By moralism, May meant that virtually all Americans believed in and took for granted the existence of traditional Christian moral values. There was a national consensus on this issue in the Progressive Era. It wasn’t a matter of debate. Morality was objective, true and obvious. It also had nothing to do with the -isms and -phobias which are now considered “morality” in the 21st century.
“The second article of the dominant American faith was a belief in progress, and the most crucial task for American thinkers was to reconcile a belief in eternal moral truth with the belief in the desirability of change. In the long run this was to prove, as many Victorians had suspected, the weak point in the nineteenth-century faith. In 1912, though, the link between moralism and progress seemed not only firm but inevitable. Good was eternal, but yet developing. The progress of the world was the chief proof of its underlying goodness; the eternal moral truths pointed out a direction for social change.”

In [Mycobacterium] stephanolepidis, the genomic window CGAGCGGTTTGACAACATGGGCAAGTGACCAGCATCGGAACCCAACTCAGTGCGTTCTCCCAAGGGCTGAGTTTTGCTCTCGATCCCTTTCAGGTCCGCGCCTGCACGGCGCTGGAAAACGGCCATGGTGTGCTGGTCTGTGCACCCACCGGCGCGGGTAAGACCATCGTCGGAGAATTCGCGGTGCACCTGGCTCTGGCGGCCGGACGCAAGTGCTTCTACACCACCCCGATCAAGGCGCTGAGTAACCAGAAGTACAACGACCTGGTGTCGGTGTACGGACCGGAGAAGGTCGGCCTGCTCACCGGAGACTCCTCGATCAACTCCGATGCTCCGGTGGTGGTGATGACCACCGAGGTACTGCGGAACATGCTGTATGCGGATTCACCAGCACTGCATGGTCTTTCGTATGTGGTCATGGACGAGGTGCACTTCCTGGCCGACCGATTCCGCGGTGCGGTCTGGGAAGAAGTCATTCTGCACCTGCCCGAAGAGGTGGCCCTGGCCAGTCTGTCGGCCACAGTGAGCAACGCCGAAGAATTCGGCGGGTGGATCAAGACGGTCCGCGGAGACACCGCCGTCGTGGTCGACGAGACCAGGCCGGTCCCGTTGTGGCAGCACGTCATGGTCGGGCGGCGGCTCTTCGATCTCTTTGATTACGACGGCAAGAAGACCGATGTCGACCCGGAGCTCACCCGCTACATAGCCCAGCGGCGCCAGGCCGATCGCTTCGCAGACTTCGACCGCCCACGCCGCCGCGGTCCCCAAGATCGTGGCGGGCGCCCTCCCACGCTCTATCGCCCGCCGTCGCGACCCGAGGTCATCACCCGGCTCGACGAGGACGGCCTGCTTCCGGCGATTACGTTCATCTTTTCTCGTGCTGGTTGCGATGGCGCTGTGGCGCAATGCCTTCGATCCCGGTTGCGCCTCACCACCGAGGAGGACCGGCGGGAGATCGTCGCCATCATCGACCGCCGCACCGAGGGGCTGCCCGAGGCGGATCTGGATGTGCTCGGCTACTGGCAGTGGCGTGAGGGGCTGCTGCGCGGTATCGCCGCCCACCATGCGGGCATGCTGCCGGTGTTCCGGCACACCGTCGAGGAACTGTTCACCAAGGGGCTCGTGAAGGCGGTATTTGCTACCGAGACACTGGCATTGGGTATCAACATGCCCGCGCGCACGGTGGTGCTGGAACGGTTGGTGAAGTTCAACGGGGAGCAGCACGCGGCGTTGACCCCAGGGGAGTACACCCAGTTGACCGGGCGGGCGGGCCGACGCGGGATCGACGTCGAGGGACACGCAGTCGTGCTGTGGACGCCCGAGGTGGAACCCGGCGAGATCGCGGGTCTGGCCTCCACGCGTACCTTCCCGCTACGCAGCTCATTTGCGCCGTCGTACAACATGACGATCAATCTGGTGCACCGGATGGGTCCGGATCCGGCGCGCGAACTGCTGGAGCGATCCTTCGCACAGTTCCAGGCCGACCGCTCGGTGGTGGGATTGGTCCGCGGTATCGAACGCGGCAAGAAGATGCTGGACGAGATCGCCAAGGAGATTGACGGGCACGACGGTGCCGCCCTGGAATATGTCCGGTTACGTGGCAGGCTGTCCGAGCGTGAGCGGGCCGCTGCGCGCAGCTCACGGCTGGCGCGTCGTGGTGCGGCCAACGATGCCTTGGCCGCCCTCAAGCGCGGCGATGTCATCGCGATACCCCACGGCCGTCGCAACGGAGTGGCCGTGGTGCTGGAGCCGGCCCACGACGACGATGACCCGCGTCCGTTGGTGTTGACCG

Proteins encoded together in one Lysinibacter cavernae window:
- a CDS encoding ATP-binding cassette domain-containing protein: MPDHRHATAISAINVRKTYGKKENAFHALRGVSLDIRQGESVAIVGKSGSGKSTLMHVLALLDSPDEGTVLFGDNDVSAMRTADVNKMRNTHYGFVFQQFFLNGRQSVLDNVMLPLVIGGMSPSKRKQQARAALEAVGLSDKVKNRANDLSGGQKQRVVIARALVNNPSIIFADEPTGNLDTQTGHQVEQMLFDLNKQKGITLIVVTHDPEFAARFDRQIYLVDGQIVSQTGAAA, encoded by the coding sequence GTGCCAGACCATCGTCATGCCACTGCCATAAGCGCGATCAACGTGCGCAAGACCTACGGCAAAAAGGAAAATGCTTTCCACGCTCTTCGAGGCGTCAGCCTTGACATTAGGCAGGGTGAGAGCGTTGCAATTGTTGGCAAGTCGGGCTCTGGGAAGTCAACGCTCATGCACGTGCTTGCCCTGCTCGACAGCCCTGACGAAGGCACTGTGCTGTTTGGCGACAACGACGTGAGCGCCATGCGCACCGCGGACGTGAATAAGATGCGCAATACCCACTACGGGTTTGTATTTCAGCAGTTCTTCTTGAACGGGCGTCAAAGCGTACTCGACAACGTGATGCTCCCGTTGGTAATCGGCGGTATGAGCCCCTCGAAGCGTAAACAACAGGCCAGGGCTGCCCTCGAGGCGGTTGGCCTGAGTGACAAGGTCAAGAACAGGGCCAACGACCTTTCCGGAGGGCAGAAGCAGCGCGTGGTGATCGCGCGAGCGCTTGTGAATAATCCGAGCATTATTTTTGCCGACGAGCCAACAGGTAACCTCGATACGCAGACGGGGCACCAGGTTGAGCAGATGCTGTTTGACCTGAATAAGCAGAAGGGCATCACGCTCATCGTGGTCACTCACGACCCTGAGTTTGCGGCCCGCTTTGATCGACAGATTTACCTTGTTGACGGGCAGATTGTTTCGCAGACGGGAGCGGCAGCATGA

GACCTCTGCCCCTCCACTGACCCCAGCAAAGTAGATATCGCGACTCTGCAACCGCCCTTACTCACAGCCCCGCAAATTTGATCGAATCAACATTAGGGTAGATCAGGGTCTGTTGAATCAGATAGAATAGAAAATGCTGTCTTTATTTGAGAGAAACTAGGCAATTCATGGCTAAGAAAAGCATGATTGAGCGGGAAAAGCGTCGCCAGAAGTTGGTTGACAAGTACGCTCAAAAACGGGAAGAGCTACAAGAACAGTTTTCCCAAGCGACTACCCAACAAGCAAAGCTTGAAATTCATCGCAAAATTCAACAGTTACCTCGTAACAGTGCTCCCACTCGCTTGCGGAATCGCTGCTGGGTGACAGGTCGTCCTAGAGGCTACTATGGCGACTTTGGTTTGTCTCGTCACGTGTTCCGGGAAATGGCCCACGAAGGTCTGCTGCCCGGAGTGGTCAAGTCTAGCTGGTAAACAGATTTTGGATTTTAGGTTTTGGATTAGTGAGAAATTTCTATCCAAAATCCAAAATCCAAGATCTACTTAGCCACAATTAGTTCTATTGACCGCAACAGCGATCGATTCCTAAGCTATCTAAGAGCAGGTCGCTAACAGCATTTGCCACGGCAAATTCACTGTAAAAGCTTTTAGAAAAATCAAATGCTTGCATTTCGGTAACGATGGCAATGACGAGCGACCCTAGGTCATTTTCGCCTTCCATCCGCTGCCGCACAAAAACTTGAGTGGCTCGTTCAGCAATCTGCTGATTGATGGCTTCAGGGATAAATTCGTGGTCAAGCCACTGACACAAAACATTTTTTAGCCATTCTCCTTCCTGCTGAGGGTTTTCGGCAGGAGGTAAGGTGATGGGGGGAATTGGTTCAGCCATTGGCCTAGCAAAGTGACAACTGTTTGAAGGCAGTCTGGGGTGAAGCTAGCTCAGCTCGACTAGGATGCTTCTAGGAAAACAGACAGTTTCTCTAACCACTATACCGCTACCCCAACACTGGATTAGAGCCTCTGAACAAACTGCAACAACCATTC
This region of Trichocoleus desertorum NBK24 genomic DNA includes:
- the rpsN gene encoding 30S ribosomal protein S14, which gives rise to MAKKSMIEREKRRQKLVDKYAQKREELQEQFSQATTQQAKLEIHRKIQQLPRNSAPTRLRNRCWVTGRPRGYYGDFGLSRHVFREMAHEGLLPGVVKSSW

Victorians believed in optimism. Morality was objective, true, eternal, obvious and universal. The world was becoming progressively more moral. Americans differed on whether progress meant that it would inevitably work out that way without interference in the course of time or whether natural progress should be sped up by the guiding hand of an interventionist state.
“The third article of the standard American credo, the belief in culture, was weaker than the other two. We can think of the three as a triptych, an altarpiece made of three pictures, framed in gold and hinged together. In the center, of course, is moralism, painted in the bold and sure colors used by Roosevelt or Lyman Abbott. On the left, joined to the center by a rivet that keeps coming apart, is progress. On the right, a little smaller and dimmer if one looks closely, is culture. In the revolution we are talking about, when the mob broke in it smashed the right-hand panel most thoroughly. The others did not look the same without it.”